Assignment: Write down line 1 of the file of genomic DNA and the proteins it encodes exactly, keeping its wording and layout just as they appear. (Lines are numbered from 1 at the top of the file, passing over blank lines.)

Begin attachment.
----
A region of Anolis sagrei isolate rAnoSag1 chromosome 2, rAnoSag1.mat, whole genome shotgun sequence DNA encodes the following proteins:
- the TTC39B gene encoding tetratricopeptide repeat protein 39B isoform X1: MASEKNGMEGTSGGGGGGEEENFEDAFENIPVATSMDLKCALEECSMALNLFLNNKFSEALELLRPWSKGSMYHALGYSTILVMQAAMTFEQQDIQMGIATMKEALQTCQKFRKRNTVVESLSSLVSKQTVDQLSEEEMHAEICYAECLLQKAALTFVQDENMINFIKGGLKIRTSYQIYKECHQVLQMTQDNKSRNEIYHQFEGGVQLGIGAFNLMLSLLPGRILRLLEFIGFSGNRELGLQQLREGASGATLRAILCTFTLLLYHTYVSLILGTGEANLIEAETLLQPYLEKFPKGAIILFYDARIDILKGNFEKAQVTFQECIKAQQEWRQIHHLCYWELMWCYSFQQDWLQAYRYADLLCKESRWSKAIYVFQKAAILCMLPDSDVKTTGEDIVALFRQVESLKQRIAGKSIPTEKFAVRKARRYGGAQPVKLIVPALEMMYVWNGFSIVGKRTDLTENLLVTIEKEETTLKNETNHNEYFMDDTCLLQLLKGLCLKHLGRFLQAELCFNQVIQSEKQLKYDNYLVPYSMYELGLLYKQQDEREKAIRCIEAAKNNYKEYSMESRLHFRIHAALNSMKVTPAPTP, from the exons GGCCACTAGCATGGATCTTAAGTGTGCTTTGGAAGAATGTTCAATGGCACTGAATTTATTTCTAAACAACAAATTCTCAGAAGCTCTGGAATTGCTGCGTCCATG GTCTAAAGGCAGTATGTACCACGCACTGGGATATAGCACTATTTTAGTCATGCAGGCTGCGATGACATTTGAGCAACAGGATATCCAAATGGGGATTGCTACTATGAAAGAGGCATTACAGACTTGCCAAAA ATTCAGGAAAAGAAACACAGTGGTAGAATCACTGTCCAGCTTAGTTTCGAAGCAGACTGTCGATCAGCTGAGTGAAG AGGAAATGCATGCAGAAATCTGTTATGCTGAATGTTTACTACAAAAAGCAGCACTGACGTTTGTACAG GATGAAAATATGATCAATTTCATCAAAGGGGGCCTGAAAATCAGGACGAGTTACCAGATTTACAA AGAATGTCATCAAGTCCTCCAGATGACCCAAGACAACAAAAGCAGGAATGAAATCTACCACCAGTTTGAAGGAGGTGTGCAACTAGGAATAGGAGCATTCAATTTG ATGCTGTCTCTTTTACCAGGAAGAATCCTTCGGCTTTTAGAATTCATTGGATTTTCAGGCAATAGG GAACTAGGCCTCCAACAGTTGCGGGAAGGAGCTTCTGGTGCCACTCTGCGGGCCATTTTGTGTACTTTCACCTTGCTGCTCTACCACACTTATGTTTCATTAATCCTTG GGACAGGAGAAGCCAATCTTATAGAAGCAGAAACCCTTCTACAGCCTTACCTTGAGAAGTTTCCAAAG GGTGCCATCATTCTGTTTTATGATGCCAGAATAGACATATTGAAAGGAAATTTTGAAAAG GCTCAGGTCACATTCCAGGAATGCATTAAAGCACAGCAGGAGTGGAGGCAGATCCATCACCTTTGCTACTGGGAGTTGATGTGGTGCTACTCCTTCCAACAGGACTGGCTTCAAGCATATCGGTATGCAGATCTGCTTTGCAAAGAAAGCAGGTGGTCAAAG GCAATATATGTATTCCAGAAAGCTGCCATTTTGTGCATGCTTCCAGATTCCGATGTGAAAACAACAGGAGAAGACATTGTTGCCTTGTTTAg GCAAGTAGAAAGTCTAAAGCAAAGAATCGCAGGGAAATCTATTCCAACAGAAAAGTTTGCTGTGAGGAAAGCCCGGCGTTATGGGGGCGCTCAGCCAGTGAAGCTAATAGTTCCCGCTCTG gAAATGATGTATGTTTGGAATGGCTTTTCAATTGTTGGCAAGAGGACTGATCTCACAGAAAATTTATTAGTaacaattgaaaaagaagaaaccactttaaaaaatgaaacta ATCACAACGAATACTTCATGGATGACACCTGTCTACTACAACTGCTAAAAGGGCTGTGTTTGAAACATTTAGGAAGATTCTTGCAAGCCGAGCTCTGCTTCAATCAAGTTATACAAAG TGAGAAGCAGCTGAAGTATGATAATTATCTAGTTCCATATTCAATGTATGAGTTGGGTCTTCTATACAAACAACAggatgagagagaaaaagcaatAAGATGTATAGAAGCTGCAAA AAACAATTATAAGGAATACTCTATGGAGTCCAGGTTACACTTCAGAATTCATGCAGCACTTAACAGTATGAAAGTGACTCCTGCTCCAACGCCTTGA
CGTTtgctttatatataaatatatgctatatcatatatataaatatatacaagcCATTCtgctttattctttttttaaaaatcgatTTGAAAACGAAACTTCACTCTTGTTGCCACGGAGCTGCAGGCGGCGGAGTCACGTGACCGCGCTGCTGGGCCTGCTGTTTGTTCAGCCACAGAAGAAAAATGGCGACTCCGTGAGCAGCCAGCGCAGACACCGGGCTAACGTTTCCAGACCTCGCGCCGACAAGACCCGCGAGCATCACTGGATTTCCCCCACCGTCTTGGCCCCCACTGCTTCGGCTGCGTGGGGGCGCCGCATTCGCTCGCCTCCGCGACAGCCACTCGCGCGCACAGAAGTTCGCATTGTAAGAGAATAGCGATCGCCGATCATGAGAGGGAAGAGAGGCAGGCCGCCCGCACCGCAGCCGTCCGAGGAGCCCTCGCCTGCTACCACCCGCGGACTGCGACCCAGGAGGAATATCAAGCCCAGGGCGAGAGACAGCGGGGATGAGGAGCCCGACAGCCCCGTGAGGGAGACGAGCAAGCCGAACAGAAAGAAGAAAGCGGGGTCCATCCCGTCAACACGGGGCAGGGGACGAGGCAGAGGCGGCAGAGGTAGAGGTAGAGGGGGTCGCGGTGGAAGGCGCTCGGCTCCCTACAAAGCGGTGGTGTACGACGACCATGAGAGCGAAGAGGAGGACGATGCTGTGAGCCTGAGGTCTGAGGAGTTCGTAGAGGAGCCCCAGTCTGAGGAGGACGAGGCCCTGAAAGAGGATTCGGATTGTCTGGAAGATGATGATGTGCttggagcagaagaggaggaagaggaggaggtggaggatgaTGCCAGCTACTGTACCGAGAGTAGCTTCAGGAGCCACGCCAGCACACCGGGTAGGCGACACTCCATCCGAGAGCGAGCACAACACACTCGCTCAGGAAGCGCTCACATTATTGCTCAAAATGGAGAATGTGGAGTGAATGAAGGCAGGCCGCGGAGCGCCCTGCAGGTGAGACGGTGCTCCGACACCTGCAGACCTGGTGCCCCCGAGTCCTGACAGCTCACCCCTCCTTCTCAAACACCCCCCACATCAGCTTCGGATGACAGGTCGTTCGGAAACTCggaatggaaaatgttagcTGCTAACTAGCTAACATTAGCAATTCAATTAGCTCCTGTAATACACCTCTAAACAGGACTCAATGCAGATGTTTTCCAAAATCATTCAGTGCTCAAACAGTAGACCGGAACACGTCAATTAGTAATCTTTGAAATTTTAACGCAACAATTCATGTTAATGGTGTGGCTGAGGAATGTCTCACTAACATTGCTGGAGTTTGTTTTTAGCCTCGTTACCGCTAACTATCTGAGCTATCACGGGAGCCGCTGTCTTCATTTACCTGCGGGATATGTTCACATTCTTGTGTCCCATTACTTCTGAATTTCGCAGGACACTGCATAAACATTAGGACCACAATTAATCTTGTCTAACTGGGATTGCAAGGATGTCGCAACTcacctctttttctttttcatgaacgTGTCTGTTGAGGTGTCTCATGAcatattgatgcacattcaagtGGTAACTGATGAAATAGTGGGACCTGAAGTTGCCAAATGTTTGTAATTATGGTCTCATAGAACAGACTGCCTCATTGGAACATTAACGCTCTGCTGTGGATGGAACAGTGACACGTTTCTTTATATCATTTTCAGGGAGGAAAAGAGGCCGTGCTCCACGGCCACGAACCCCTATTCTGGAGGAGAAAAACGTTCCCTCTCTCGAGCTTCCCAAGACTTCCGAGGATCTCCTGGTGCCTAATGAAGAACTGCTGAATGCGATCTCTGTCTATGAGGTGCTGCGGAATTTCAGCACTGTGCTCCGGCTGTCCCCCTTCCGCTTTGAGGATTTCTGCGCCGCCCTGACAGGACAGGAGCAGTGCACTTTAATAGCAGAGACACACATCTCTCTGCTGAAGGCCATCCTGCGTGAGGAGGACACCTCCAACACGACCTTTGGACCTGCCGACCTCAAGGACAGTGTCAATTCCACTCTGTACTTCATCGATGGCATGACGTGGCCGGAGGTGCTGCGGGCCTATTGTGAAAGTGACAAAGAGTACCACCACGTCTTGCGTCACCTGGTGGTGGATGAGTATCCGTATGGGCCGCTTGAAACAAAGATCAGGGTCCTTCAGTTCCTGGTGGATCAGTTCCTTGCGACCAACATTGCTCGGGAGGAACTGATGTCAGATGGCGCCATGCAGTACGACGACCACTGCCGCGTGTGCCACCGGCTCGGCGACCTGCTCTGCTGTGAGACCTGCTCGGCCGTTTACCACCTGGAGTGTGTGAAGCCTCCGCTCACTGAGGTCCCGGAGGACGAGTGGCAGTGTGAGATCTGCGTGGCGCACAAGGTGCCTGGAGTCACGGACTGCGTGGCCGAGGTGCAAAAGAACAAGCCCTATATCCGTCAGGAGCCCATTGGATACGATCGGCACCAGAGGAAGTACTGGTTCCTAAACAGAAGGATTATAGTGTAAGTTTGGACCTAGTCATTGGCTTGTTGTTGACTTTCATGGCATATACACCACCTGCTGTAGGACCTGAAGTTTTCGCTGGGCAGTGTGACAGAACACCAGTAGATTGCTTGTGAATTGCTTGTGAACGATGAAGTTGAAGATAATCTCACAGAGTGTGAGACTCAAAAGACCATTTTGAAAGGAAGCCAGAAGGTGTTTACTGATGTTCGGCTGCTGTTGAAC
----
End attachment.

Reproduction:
A region of Anolis sagrei isolate rAnoSag1 chromosome 2, rAnoSag1.mat, whole genome shotgun sequence DNA encodes the following proteins: